Pawn Shop

Pawn Shop

Pawn Shop, while no means a perfect comic, does several things right, and it’s the kind of graphic novel I’d like to see more of.

Storywise, it’s the equivalent of that indy movie you never heard of before that you stumble across while browsing a cable channel or Netflix. Four lost souls in the big city each get a short story about what they need to be happier than they are now. The ad copy describes them as “a lonely widower, a struggling Long Island Railroad employee, a timid hospice nurse, and a drug-addled punk” (but interestingly, the train conductor is female, as is the punk, while the nurse is male).

That allows for a structure that works in today’s market. Originally four issues, the story is satisfying in each chapter, since each features one protagonist. Read together, though, there are additional connections visible that make the whole thing more rewarding. And overall, it’s refreshing, composed of small notes of hope in otherwise mundane, sometimes struggling lives. The story is about people, not a gimmicky situation or ridiculous ability.

Pawn Shop

The biggest problem is that the art isn’t quite there yet. While I always knew what was going on in the story, there were panels where the faces, in particular, looked oddly deformed, which throws off the reader getting lost in the experience of someone else’s life. (Continuing the movie comparison, it’s as though one of the ensemble cast was someone’s buddy or girlfriend instead of being selected for acting ability.) The backgrounds, though, essential for this kind of story and its dependence on sense of place and setting, are well-done (with the exception of the titular pawn shop in chapter one, which appears to be full of empty shelves).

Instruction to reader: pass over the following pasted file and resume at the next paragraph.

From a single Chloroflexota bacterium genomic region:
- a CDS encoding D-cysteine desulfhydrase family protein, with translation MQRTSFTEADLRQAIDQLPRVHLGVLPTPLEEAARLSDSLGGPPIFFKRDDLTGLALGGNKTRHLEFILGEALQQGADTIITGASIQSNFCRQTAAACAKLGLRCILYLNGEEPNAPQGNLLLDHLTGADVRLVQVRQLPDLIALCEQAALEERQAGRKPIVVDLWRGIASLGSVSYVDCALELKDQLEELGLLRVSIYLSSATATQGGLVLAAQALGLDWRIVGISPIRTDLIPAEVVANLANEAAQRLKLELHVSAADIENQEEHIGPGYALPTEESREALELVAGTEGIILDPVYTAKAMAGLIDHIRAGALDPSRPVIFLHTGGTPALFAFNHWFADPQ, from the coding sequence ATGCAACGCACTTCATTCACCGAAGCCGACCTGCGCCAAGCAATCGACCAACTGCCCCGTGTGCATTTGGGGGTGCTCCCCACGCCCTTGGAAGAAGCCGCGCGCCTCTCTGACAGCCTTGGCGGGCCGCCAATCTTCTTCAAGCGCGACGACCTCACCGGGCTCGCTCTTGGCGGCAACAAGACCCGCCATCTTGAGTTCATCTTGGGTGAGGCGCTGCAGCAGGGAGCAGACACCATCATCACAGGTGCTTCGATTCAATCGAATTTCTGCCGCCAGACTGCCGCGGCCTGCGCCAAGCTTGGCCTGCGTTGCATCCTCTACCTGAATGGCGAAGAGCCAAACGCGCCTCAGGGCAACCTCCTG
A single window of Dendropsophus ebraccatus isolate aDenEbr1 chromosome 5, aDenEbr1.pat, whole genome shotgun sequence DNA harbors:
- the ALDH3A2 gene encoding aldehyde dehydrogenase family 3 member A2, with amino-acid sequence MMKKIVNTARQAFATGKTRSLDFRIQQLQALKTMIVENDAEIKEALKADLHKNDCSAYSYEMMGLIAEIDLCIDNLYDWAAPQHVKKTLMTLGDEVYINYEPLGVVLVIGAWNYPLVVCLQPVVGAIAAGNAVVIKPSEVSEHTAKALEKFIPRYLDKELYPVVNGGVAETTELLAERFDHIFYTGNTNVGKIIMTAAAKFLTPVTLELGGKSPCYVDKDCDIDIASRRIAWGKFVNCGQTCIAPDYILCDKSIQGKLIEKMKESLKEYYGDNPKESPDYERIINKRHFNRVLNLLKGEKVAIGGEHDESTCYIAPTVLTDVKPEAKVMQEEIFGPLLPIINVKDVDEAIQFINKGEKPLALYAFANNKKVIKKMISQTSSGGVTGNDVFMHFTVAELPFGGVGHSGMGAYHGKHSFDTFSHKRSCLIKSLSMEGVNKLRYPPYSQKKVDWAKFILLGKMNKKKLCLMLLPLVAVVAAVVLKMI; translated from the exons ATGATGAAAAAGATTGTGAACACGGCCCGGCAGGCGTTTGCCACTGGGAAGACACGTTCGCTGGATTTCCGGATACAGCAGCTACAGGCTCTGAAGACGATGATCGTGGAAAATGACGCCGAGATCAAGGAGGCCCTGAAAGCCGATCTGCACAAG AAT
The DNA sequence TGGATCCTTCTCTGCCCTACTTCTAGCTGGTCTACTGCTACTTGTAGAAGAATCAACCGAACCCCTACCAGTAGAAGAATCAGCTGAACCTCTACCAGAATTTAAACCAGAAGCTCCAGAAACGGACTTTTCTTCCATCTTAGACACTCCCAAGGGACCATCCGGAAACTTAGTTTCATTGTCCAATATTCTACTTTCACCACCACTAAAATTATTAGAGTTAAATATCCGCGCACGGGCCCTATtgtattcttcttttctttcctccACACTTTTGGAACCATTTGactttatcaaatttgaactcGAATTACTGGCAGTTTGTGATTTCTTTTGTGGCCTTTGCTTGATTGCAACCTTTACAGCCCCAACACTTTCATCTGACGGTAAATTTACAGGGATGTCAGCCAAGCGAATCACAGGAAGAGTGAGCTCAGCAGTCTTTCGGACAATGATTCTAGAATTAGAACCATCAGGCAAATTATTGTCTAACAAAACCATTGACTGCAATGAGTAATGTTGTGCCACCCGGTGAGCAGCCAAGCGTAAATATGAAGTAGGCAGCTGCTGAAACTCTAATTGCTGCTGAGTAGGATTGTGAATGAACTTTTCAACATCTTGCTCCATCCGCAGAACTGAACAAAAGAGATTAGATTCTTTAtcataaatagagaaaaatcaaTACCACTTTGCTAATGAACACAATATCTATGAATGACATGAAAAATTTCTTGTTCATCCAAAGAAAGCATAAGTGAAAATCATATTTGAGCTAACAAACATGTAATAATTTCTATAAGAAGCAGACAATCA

The third chapter, about the “punk” woman who’s drawn into criminal activity by a bad ex-boyfriend, was my least favorite. It’s the kind of story TV does too often, and key decisions are left out or glossed over, damaging to such a character-driven story. I also thought it needed an introductory caption of “two days ago” or some such, because reading them all in a row, the jump back in time can be confusing.

Much stronger are the other stories, with chapters two and four working particularly well together. (Film fans may note echoes of Laura Linney’s storyline from Love Actually.) The dialogue is strong, with additional meaning that reveals itself after all the pieces of the story are in place. The internal monologue narration is substantial, without falling back on cliche.

The widower is looking for one last memory of his beloved departed wife. The nurse needs the strength to try to tell the woman he likes that he likes her. The criminal needs to stand up for herself. The conductor has to come to terms with a family struggle. With its interconnections, this is the kind of story that can only be told about a certain kind of place, one where disparate strands can be expected to meet, tangle, and unspool in a different direction. Yet it makes that huge city much more personal and small-scale.

The collected Pawn Shop will be out later this fall from Z2 Comics. Find out more about writer Joey Esposito or artist Sean Von Gorman at their websites. (The distributor provided a digital review copy.)

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